Photographer’s diaries lay out homesteader’s life
Once upon a time ... at the Montana Historical Society

Photographer’s diaries lay out homesteader’s life

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Evelyn Cameron's words in her diaries add even more emotion to the photographs she took of life on the Montana plains.

Frontier photographer Evelyn Cameron’s images in the Montana Historical Society collections have long captured the life and times of Frontier Montana from a uniquely female perspective.

Now after five long years of teamwork and tedious effort the words that Cameron used to describe that frontier life in her diaries are available on the Montana Historical Society’s website. MHS and State Archivist Jodie Foley says those words are powerful.

“The significance of the diaries is tremendous,” Foley says. “They lay out for us the life of a homesteading woman and artist. They lay out for us a life that few of us can understand — one with extreme hardships, loneliness, and dependence on the land.”

The detailed 35 individual diaries that she recorded daily extend from 1893 to 1928. “If you take the diaries with the photographs, you get this incredible in-depth view not only in the verbal sense of what she’ s talking about but also in the faces of the people and places she writes about. It really brings it all home in a strikingly vivid and personal way,” Foley said.

The diaries are filled with the mundane details of life as well as the extraordinary spirit of adventure Cameron had. For instance, in 1907 Cameron acquired two wolf cubs from a professional wolfer and raised them virtually as pets, much to the chagrin of her husband Ewing. When the wolves were nearly full grown and following Evelyn around like dogs, Ewing convinced her to send the wolves off to a zoo at Cooney Island in New York.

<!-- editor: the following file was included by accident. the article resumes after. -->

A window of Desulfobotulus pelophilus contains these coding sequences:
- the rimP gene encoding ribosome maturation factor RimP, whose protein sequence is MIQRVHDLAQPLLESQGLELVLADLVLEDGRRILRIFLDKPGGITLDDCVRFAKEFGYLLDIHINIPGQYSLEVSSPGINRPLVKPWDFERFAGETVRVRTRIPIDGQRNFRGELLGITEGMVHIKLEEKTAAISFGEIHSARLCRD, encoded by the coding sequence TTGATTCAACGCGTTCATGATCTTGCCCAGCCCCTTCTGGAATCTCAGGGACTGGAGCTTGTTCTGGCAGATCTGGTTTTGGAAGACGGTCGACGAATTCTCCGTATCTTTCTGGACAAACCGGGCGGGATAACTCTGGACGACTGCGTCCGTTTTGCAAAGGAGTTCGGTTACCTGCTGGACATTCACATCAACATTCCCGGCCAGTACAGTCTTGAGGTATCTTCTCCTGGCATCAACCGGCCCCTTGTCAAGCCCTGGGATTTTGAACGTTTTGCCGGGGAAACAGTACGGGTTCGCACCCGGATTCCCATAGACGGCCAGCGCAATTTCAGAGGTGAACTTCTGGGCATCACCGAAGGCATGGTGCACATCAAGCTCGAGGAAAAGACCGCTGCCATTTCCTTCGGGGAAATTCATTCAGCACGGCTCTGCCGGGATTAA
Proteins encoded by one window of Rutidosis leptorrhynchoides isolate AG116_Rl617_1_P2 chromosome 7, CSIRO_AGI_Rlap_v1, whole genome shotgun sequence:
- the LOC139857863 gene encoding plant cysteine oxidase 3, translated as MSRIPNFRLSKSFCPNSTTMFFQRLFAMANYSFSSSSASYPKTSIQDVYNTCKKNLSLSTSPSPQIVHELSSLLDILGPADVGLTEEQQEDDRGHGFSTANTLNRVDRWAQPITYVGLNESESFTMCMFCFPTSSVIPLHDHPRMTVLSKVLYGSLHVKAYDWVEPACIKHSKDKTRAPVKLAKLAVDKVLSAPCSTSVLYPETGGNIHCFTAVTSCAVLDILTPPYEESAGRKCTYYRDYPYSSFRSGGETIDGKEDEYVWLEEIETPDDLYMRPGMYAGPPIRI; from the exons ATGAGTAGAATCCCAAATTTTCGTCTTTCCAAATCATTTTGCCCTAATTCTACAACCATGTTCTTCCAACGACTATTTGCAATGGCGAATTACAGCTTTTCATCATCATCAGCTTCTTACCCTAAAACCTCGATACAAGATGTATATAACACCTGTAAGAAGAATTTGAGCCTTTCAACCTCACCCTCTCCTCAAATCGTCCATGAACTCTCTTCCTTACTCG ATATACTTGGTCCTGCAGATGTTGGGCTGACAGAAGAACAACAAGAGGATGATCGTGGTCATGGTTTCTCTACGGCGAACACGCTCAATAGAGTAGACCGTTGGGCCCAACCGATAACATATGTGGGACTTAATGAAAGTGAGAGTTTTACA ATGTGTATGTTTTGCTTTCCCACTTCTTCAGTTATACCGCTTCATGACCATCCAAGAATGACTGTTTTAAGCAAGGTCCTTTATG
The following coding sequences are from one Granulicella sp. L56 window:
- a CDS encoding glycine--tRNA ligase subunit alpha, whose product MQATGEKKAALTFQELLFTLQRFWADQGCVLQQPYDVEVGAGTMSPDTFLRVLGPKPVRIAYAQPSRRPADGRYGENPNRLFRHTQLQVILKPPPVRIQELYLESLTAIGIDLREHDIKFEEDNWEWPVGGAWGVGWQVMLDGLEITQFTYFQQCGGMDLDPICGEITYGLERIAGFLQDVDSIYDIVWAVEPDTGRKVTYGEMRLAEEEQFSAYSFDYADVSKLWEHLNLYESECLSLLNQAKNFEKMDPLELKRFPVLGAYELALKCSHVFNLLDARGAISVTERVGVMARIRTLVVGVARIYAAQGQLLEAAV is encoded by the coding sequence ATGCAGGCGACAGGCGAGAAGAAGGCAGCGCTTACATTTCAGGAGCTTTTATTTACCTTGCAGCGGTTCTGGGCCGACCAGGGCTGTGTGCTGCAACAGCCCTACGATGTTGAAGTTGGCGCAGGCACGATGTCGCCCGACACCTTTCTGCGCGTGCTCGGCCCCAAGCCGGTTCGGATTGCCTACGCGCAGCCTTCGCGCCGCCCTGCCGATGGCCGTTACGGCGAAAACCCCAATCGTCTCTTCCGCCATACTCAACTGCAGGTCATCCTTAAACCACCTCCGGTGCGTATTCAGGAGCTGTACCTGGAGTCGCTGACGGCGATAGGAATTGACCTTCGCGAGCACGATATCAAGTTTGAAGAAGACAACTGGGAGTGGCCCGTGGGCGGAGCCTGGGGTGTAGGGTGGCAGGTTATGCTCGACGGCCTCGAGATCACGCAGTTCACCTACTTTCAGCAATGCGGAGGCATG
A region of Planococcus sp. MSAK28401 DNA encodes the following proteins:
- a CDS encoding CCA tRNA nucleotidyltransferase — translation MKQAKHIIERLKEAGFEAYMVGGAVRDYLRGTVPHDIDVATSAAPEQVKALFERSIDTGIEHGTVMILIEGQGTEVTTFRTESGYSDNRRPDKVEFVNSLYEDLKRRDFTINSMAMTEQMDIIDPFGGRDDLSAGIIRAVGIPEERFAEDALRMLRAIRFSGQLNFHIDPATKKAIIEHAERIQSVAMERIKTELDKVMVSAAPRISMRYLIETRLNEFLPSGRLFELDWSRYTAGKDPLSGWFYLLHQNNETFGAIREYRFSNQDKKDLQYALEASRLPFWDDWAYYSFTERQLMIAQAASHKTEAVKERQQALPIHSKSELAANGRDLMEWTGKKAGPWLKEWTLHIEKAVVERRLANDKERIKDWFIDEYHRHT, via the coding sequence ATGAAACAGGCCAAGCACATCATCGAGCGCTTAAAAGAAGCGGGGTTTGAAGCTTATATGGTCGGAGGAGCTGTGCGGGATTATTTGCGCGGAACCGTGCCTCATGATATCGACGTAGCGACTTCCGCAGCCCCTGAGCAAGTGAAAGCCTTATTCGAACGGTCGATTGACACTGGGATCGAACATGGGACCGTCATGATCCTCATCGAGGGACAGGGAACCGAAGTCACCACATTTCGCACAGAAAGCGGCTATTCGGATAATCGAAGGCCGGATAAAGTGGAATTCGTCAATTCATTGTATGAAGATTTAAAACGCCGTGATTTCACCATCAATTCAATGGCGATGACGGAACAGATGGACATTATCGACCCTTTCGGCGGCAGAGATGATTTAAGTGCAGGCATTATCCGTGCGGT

After the wolves were taken to the rail station in Terry, one of them escaped. When she learned of the escape, Evelyn undertook a search for the wolf, which she recounts with more description in her diary.

“We rode in the direction indicated (by rail workers) calling her by name and about 3 miles from town she came bounding out of a thick plum patch & nearly tore us to pieces with delight. Alas! She was led back & so ended her last run on her beloved prairie.” Cameron writes in concluding her account.

“For historians the diaries reveal the physical culture — how homes were built, clothes were washed, meals were prepared, how weather dominated lives, and how communities were built,” Foley said. Anyone with an interest in Montana history can enjoy reading the diaries.

The diaries have been in the MHS collection since 1990, but access was limited to those who came to the MHS. In addition, Cameron’s writing is difficult to read and nearly illegible. She had a habit of going back and writing in red in between the lines so as not to waste space.

About five years ago Wynonna Breen, founding member of the Prairie County Museum in Terry near Cameron’s original ranch organized a team of volunteers to transcribe Cameron’s diaries. The project was completed just months before her passing in 2012. Breen was awarded a ServeMontana award in 2012 for her work.

Over the past two years MHS, college interns have scanned those transcriptions as well as the original diary entries and made them searchable on the MHS website. By following instructions you can call up original photos of diary entries and view them alongside the transcriptions. Over the next few months all of the diaries will be available.

If you want to learn more about Evelyn Cameron and her diaries go to www.mtmemory.org then scroll down to Evelyn Cameron diaries, The Montana Historical Society Museum Store has a great collection of Cameron books and images for sale as well.

“Once Upon a Time …” is a biweekly column provided by the Montana Historical Society.

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